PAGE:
How Core Affects the Longevity of wooden doors

Known for their durability, solid wood doors cannot be matched in longevity. Hollow core doors are more likely to sustain cracks, breaks, or even holes. Because of the slow-growing trees that it comes from, dense hardwood is the most durable and longest-lasting material for your door. 

Additional Wooden Door Features

Fire retardant

While wooden doors themselves are not fire-proof, they can be fire retardant or treated to be fire retardant. Fire retardant means being able to slow the spread of fire. Wooden doors can be purchased with fire retardant properties. Solid wood doors have a higher fire rating, meaning they are more fire retardant than hollow core wooden doors. An alternate option for fire protection is a fire barrier paint applied to any paintable surface to help decrease flame spread. 


When it comes to sound-blocking properties in a door, the most cost-efficient option is a solid core wooden door. While not as expensive as a solid wood door, solid core doors are a comparable option for sound-blocking. As a rule, dense hardwoods are good for soundproofing a room, while less dense softwoods have less sound-blocking ability. For an alternate soundproofing option, consider adding soundproof weatherstripping at the door's bottom.

Click here to see this weatherstripping on Amazon.

Slab versus pre-hung doors

A slab door, the least expensive option in hollow core type doors, is just the door itself with no additional hardware or attachments. Pre-hung doors come with the frame and the hinges already in place and ready to install. Pre-hung doors offer a quicker and easier installation than slab doors.

Design Options For Wooden Doors

From traditional to modern, rustic to elaborate, and even barn-like, the design options for both interior and exterior wooden doors are endless. Whether you prefer a clean traditional look or a funky rustic look, there is a door for everyone.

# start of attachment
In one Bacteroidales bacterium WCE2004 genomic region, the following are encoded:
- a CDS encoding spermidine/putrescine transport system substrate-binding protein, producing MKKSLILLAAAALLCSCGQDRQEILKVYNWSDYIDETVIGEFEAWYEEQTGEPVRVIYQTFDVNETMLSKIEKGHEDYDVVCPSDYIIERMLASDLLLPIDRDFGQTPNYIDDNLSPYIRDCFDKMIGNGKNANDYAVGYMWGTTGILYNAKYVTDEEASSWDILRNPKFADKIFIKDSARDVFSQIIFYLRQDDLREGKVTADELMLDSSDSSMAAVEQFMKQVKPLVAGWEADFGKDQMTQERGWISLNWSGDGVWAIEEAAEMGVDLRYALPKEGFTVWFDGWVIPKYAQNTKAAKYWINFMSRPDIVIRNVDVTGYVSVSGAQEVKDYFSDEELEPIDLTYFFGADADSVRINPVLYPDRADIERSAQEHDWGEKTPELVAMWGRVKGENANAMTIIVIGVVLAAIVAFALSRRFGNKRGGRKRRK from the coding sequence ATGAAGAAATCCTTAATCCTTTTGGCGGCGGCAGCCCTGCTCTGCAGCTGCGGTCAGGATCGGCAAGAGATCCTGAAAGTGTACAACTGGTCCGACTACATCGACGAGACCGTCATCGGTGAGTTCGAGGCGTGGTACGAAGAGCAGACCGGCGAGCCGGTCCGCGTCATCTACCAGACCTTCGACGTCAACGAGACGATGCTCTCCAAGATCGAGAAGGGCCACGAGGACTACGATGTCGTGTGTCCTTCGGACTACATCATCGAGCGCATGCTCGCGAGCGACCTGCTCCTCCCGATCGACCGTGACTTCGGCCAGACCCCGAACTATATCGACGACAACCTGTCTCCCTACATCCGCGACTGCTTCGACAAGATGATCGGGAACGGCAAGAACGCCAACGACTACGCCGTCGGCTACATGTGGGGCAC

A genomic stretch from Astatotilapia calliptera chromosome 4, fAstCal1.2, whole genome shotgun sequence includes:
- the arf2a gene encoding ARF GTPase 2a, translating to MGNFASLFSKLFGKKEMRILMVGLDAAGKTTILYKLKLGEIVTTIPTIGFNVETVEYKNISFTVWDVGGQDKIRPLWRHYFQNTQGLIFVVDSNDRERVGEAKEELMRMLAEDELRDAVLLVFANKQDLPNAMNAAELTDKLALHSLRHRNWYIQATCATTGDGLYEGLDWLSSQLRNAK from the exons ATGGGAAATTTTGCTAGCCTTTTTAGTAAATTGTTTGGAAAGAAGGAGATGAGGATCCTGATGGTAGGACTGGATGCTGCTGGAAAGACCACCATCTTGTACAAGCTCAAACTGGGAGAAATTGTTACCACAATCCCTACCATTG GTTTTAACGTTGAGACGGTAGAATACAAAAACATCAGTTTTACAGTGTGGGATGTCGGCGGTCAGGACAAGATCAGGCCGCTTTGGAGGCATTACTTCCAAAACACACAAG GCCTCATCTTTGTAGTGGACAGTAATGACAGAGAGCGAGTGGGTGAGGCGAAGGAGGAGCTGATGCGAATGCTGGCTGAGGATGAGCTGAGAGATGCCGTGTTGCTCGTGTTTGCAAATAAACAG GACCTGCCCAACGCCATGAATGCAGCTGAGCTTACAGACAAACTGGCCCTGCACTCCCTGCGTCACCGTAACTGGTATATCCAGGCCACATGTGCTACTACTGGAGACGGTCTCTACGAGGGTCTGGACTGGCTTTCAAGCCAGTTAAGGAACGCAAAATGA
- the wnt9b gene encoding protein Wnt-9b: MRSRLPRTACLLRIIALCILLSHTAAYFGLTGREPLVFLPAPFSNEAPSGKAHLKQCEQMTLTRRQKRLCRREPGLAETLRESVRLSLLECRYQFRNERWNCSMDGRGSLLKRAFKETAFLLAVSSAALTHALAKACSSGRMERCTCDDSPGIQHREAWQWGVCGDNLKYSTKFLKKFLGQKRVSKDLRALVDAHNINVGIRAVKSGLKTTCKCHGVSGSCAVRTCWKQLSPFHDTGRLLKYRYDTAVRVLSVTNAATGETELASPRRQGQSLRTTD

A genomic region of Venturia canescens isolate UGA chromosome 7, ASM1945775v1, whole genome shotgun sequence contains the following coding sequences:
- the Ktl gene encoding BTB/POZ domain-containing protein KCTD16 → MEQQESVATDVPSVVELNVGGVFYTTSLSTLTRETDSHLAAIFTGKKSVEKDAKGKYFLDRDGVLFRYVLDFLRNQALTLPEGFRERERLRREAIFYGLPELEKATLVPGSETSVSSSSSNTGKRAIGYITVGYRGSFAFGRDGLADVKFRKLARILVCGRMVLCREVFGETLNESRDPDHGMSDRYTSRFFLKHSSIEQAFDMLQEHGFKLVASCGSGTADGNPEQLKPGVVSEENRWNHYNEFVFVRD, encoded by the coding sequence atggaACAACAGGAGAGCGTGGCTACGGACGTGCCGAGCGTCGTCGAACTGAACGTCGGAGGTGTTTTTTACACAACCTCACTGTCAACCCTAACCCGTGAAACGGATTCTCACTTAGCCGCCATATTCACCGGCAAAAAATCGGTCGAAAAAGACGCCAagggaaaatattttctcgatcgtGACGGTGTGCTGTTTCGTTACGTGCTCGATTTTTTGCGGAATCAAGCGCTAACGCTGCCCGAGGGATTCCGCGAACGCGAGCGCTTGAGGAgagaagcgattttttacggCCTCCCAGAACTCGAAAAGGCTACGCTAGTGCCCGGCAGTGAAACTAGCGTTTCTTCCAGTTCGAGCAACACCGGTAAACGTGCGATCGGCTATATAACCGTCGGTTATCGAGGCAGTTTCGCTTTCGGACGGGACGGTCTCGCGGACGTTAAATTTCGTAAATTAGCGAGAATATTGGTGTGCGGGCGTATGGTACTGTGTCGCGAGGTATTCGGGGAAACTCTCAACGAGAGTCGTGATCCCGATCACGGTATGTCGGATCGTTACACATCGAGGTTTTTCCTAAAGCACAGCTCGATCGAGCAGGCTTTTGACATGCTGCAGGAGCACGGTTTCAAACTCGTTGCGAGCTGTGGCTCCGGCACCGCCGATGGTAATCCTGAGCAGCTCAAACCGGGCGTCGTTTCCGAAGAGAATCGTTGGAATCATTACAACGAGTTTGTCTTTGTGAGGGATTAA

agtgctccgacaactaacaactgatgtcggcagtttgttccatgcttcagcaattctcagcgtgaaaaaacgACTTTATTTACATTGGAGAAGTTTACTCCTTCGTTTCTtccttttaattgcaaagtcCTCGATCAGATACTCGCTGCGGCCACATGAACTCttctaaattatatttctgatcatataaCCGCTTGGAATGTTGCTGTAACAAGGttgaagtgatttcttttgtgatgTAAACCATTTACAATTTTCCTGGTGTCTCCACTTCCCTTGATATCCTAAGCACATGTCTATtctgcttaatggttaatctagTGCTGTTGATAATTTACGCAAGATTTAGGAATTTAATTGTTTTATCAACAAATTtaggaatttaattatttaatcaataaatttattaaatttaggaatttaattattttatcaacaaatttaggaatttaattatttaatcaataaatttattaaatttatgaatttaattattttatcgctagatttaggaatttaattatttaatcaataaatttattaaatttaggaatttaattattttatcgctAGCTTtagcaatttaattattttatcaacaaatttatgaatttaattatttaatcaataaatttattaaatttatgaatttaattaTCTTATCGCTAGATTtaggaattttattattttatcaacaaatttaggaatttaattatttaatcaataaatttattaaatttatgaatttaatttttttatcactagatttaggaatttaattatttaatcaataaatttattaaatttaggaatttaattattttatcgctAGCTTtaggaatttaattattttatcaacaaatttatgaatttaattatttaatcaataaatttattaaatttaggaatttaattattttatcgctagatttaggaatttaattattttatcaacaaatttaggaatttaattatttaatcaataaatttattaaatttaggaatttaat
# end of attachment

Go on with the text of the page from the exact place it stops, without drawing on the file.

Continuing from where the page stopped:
While some think of traditional as boring, this traditional wooden door is anything but. You can transform a traditional, plain wooden door into a classy and sophisticated entrance to your home with the right paint color.


Modern style wooden doors can add the perfect touch to your home. The modern hardware and distinguished lines etched into the wood of this wooden door make this porch space seem larger, and the glass side accents give the small area a more open feel.


The simplicity of a rustic home look has become extremely popular recently. With bold dark hardware and faded woods, this rustic door is a good example of a rustic design option for wooden doors.

Barn inspired

Another version of the rustic design look, barn inspired designs for doors are widely used for both exterior and interior doors. The railing above the door gives the space an industrial, barn-like feel.

In Conclusion

With so many choices and options in wooden door designs and types, it may seem like an enormous task to choose the right one. Deciding what factors are important to you and your space prior to choosing a door can make the process of choosing the right door a bit easier. We hope that this article has helped to inform you of the available options and pros and cons of a few of several wooden door types.

Before you go, you may want to check out these articles:

8 Types of frount doors you should consider

How much does a front door cost?